Federalism upheld, and cooperation – The Economic Times

lipped from: https://economictimes.indiatimes.com/opinion/et-editorial/federalism-upheld-and-cooperation/articleshow/84621336.cmsSynopsis

The central government can initiate a process of getting the amendment ratified by at least 15 states, and, in the meantime, focus on multi-state cooperatives. RBI’s right to regulate large cooperative banks remains intact.

With its verdict overturning a good part of the Constitution (97th Amendment) Act of 2011, the Supreme Court has done two things: one, strengthened the quasi-federal nature of the Indian polity, stopping any abridgement of the rights of the states, and, two, clarified the ambit of the working of the new Union ministry of cooperation. To the extent the court struck down the 97th Amendment based on procedural deficiency, it is still open to the Centre to initiate action to mend that defect and restore the force of the 97th Amendment.

The 97th Amendment to the Constitution, brought in by the UPA government during the days of policy paralysis in 2011-12, made the right to form cooperatives a fundamental right, on par with the right to assemble and form associations, and incorporated a mandate to encourage cooperatives in the chapter on Direct Principles. Further, it added Part IXB to the Constitution, laying down a set of norms for state legislation on cooperatives. It was challenged in the Gujarat High Court and, in 2013, the court rendered the 97th Amendment invalid on the ground that it had not been ratified by at least 50% of state legislatures, a precondition for a constitutional amendment on subjects that figure on the State List. The Supreme Court endorsed this view, in its verdict, and reinforced the judicial defence possible in India’s scheme of governance against additional degrees of centralisation of the polity. Of the three judges who heard the case and delivered the verdict, all concurred on the illegality of the amendment with regard to the states’ right to formulate laws on cooperatives as they deem fit, rather than as laid down in a legal change made only at the level of Parliament, and two held that the amendment would still hold with regard to multi-state cooperatives, such as Amul, Iffco and Kribhco.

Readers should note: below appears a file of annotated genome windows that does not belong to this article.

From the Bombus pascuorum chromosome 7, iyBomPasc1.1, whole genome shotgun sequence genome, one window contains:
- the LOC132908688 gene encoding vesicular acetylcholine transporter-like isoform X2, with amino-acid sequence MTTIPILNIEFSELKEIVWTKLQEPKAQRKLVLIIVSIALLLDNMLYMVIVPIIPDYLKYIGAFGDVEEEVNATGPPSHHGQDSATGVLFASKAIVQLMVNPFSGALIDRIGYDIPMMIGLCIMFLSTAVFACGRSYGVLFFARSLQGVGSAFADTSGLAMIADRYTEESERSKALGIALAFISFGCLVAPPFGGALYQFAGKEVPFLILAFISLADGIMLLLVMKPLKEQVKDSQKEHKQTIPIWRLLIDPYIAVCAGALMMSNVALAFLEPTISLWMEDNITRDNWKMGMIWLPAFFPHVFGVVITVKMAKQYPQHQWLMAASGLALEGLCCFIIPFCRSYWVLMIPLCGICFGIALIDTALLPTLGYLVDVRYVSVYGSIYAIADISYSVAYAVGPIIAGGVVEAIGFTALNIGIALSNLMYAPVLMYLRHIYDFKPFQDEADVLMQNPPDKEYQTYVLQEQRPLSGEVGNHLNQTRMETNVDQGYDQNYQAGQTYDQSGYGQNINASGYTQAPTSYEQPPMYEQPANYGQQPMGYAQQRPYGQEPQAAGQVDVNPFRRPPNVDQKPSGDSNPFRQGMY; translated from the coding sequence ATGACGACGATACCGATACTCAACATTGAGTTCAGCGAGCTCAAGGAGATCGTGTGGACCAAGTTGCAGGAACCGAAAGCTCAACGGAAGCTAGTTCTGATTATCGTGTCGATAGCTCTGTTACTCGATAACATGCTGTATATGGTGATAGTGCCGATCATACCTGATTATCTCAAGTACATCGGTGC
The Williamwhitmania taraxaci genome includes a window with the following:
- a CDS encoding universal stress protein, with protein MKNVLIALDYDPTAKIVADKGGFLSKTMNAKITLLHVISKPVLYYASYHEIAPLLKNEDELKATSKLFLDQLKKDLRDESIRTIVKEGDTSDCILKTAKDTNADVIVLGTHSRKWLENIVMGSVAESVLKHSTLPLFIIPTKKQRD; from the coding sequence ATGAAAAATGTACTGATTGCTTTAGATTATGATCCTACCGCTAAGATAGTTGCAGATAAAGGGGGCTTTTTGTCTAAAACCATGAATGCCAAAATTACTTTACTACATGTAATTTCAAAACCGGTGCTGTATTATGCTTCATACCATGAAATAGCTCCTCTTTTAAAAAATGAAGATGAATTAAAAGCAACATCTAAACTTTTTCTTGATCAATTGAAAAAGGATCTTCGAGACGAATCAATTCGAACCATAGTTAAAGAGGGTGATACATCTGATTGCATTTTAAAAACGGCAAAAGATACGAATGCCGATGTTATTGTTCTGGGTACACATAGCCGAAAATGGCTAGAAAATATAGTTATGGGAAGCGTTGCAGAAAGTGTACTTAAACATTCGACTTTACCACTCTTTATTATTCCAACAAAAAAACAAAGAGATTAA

The central government can initiate a process of getting the amendment ratified by at least 15 states, and, in the meantime, focus on multi-state cooperatives. RBI’s right to regulate large cooperative banks remains intact.

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